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Re: [gears-eng] Re: [google-gears-eng] Re: Deploying new expectation-extensions

From: Brian McBarron <bpm@google.com>
Date: Tue, 16 Sep 2008 09:26:58 -0400
Message-ID: <f478254d0809160626w590990cdg7f56dd6a67ad23cc@mail.gmail.com>
To: gears-eng@googlegroups.com
Cc: "Julian Reschke" <julian.reschke@gmx.de>, "Mark Nottingham" <mnot@yahoo-inc.com>, "Charles Fry" <fry@google.com>, "Alex Rousskov" <rousskov@measurement-factory.com>, "HTTP Working Group" <ietf-http-wg@w3.org>
On Tue, Sep 16, 2008 at 9:19 AM, Jamie Lokier <jamie@shareable.org> wrote:
>
> Why use the Etag header for resumable POSTs?  If Etags are used (and
> why not - it's handy not to have to carve out special URL space), I
> still don't see any advantage to using the ETag _header_ for it in
> resumed POSTs, as opposed to inventing a Resume-POST header.


Here are my use cases where ETags may not be sufficient, restated from
earlier in this thread.  I'd love for someone to explain why these aren't
issues, since I also like the ETag approach.

I can imagine cases where redirection is key to efficient implementation of
resumability.  Here are some use cases:
1) A server farm where the majority of traffic is handled by essentially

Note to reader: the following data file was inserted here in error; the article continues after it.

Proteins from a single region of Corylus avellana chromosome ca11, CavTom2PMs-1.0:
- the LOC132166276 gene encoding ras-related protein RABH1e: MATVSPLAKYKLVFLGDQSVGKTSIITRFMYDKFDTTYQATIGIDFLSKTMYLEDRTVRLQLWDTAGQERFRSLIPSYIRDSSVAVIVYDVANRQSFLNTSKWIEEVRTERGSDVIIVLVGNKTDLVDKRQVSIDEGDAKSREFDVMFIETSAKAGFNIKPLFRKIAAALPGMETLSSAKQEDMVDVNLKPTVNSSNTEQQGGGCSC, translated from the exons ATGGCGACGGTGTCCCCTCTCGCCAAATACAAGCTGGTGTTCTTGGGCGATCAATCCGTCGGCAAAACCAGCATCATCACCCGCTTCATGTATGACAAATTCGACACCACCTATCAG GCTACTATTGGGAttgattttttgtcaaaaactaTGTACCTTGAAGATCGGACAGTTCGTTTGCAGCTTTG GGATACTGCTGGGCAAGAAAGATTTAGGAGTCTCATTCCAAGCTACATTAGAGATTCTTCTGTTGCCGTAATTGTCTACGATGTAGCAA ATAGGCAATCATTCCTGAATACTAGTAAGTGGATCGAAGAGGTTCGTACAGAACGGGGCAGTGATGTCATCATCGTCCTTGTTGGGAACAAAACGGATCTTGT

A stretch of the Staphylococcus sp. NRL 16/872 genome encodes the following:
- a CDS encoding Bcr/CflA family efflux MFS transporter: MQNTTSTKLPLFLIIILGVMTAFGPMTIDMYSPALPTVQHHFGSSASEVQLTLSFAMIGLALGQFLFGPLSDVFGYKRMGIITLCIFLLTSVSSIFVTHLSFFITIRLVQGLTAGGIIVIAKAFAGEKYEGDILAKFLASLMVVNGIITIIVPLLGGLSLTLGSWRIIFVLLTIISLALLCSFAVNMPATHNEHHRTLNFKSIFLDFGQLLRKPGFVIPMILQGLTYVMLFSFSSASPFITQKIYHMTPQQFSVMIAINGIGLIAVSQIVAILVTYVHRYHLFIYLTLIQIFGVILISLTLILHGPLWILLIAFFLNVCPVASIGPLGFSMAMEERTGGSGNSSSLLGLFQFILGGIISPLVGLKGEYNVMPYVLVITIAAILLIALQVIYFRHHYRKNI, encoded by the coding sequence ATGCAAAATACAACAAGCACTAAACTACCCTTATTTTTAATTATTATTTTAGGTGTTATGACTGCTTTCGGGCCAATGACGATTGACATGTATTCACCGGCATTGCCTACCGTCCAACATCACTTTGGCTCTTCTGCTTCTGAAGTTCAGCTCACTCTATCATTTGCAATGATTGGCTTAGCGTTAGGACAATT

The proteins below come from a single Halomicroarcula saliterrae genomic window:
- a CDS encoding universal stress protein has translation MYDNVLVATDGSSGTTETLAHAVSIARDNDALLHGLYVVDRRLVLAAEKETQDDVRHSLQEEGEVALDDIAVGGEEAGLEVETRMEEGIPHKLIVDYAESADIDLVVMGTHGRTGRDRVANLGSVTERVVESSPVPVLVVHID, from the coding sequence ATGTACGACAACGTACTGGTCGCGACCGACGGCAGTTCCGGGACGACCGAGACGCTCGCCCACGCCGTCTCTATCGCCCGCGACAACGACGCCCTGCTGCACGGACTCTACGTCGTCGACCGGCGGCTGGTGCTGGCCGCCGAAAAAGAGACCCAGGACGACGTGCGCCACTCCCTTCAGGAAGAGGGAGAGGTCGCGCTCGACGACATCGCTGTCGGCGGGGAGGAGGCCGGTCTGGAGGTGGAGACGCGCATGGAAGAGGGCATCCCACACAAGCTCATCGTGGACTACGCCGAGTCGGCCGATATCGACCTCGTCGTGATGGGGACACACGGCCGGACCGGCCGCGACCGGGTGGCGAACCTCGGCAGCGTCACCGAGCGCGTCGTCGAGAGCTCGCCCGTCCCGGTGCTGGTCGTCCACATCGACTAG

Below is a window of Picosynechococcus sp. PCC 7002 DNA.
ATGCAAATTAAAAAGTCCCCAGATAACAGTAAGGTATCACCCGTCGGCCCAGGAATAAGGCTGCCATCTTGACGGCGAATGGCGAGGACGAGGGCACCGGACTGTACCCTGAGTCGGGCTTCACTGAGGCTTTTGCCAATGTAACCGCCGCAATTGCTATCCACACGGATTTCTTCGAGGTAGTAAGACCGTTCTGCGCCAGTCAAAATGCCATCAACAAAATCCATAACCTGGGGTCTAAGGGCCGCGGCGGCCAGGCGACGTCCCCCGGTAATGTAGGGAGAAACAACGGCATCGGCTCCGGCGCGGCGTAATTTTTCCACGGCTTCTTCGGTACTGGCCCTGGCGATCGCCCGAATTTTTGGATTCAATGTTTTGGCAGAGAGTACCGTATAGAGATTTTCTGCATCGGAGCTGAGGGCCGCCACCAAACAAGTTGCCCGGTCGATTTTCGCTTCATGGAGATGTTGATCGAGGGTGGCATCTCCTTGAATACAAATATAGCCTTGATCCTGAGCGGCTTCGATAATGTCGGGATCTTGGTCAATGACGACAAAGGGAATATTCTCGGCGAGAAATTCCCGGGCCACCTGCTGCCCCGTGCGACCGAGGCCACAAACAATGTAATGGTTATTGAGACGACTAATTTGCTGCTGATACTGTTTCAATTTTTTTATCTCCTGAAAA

diskless front-ends.  In order to support resumability, a server would need
to redirect the client to a separate pool of servers who are provisioned to
do the necessary caching.
2) A server farm where requests are load balanced across a pool of servers.
 Even if the load-balancing mechanism implements a reasonable affinity
mechanism, it's likely that that mechanism is just an approximation, and
that any particular request may end up on a variety of machines.  I can
imagine that an efficient implementation of resumability would be to ensure
the user connects to the same machine, where the request may be cached on
local disk.  Therefore, the resumable URI could be the name of that machine,
rather than the load balanced hostname.
Received on Tuesday, 16 September 2008 13:27:46 GMT

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